Confusion about killing horizon in Carroll

In summary, Carroll's work on the "killing horizon" focuses on the idea of the event horizon as a boundary where time and space become distorted to the point of being "deadly" for anything crossing it. This adds to our understanding of black holes and their behavior, and how they shape the universe. However, there are misconceptions about the killing horizon, such as it being a physical barrier and having a literal "killing" effect on objects. The killing horizon also relates to the singularity within a black hole, marking the boundary of this region where the laws of physics break down. Carroll's work on the killing horizon has implications for our understanding of the universe, including advancements in research on black holes, matter and energy in
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In the opening paragraph of section 6.3 Carroll defines a killing horizon to be a null hypersurface Σ where some killing vector field χμ becomes null. Later (on page 247 if you have the book) when distinguishing between static and stationary space times, he says that in a stationary, but not static spacetime, we still have the killing field Kμ = (∂t)μ , but it won't become null at the killing horizon. How is that possible? By definition that seems wrong. How do you have a killing horizon if that's not where your killing field becomes null?

TIA
 
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NVM got it ;-)
 

1. What is the "killing horizon" in Carroll's work?

The "killing horizon" is a term used in General Relativity to describe the boundary of a black hole. It is the point at which the escape velocity exceeds the speed of light, making it impossible for any object or information to escape from within the black hole's event horizon.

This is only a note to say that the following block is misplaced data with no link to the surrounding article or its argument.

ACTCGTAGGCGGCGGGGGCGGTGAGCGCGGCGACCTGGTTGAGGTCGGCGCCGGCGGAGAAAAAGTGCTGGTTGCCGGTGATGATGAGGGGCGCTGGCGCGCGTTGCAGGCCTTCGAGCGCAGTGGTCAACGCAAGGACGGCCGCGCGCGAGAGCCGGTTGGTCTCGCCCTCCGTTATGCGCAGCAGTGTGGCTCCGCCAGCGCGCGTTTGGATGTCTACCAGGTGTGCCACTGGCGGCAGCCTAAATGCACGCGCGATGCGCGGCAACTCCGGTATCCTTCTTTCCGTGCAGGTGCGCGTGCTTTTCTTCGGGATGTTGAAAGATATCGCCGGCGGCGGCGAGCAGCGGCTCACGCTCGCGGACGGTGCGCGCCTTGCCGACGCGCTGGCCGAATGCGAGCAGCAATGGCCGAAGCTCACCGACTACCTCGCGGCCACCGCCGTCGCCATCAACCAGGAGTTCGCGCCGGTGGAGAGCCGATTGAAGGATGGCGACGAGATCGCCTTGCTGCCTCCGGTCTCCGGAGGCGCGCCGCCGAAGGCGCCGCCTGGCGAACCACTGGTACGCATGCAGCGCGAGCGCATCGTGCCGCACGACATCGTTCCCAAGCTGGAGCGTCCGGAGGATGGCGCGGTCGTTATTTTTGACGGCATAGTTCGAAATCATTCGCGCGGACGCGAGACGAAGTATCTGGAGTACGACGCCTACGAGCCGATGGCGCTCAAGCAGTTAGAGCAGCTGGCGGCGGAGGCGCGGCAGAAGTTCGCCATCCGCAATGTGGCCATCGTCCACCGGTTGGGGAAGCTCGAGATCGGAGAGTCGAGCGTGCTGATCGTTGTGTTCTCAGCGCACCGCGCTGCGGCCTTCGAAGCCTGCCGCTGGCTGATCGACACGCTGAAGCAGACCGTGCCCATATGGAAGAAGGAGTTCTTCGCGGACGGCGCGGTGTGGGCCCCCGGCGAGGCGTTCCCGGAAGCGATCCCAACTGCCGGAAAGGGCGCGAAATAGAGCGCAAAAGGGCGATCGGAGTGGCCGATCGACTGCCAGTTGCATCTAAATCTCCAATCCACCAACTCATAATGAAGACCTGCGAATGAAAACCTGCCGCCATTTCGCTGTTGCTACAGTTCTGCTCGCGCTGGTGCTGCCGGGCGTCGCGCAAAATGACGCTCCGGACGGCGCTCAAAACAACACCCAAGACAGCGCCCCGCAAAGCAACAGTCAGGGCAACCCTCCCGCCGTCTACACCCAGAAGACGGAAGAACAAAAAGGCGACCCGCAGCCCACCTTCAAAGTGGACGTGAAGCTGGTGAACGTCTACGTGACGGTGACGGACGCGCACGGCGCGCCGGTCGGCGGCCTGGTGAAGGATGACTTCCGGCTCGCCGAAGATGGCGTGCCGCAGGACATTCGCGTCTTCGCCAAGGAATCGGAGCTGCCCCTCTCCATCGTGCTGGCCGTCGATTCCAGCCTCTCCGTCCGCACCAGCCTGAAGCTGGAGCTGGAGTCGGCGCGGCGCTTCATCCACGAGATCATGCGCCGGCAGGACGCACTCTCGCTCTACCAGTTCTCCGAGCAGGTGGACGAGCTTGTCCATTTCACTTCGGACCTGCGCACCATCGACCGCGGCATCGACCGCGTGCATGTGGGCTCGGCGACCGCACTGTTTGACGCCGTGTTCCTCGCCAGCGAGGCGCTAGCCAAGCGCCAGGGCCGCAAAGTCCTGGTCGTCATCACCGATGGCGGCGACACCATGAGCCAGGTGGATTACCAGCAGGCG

2. How does Carroll's work contribute to our understanding of the killing horizon?

Carroll's work focuses on the concept of the event horizon as a "killing horizon," meaning that it is a boundary where time and space are distorted to the point of being "deadly" for anything crossing it. This adds to our understanding of black holes and their behavior, as well as their role in shaping the universe.

3. Are there any misconceptions about the killing horizon in Carroll's work?

One common misconception is that the killing horizon is a physical barrier that objects cannot cross. In reality, it is a mathematical concept used to describe the boundary of a black hole, and objects can still pass through it. Additionally, Carroll's work may be misinterpreted as suggesting that the event horizon has a literal "killing" effect on objects, when it is actually a result of extreme gravitational forces.

4. How does the killing horizon relate to the singularity within a black hole?

The killing horizon is often used to define the boundary of the singularity within a black hole. The singularity is the point at the center of a black hole where the laws of physics break down. The killing horizon is the boundary of this region, marking the point of no return for anything that crosses it.

5. What implications does Carroll's work on the killing horizon have for our understanding of the universe?

Carroll's work on the killing horizon has greatly advanced our understanding of black holes and their role in shaping the universe. It has also led to further research and theories about the behavior of matter and energy in extreme gravitational conditions. Additionally, it has shed light on the concept of time and how it is affected by the presence of black holes.

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